I believe that Smith and other jurisdictions that allow this practice is thinking for the good of the people. A Utilitarian way of thinking. By lying to the prostitutes and johns, it is for the greater good because lying validates the end results (happiness is exhausted). Also the positive result of lying to get evidence is the reward and outweighs the consequence of not lying and in turn not receiving the higher conviction or deterrence of prostitution and sexual exploitation. The way the undercover officers get to the end, (by lying) is irrelevant, the results of lying is what’s considered when defining the moral issue.
Smith and other jurisdictions concerns themselves with the part of the population that’s following the law that says – prostitution is immoral. Rule utilitarian, defines the issues of an act by asking,” What would happen if the law allowed this act and what costs or end results would better serve the population?” The utilitarian decides by pros and cons of the actions, which would serve everyone not just an individual within the population. Looking at Smith’s decision to defend, we can consider this question: Does Smith th...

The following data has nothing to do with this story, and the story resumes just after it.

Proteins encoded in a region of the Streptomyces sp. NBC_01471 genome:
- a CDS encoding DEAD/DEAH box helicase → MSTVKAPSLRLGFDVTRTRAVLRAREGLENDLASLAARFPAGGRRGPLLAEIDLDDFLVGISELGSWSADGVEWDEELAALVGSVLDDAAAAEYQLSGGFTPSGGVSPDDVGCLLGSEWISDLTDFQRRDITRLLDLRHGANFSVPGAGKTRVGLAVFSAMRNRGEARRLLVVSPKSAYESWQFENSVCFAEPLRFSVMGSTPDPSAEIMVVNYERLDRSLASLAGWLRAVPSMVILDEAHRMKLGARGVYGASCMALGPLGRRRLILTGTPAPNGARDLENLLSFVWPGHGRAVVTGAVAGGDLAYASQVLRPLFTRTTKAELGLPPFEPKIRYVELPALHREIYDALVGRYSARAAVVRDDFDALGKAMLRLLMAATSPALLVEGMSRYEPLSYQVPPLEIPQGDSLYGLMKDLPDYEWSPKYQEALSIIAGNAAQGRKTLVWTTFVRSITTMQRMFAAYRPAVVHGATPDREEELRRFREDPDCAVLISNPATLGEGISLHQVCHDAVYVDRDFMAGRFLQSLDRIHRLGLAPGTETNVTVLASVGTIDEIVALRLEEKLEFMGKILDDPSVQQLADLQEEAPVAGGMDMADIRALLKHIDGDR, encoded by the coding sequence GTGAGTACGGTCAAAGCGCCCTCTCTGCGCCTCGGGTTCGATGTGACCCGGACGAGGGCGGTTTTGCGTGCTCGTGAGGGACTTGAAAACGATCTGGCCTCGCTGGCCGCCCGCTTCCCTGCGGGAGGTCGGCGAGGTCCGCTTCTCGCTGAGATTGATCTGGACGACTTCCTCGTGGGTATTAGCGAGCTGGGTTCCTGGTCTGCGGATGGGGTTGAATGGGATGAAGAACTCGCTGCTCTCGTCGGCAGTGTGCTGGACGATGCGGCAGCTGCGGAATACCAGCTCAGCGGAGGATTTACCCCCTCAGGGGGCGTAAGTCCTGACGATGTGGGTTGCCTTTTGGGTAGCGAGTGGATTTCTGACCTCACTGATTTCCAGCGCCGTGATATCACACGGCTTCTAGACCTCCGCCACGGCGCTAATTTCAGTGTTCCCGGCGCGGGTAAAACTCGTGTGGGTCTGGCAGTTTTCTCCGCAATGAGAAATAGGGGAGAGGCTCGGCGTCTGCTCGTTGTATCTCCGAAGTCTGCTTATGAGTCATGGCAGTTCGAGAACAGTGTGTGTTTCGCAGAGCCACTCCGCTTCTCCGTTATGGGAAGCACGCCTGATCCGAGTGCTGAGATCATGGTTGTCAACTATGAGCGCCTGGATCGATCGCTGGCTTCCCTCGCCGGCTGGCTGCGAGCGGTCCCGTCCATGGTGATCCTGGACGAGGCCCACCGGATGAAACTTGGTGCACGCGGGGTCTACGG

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...ehavior and integrity. Often faced with catch 22, I find amazing that when hired if it’s found that this officer religiously commits immoral acts they may not be hired, but if this same individual becomes undercover performs just those acts. Although questionable in some cases, a person’s past immoral acts, can be indicative of future choices and or decisions.
An undercover officer deciding to lie would be faced with many ethical decisions and choices. Depending on which ethical stance is taken, the outcome can be different. It’s more than likely to be extremely difficult to decide which option to choose, especially those officers that uphold integrity and ethics as the way to walk as an officer. These undercover officers should consider: what’s at stake, who’s at stake, the overall population and can they continue to walk with integrity held at such high regards.
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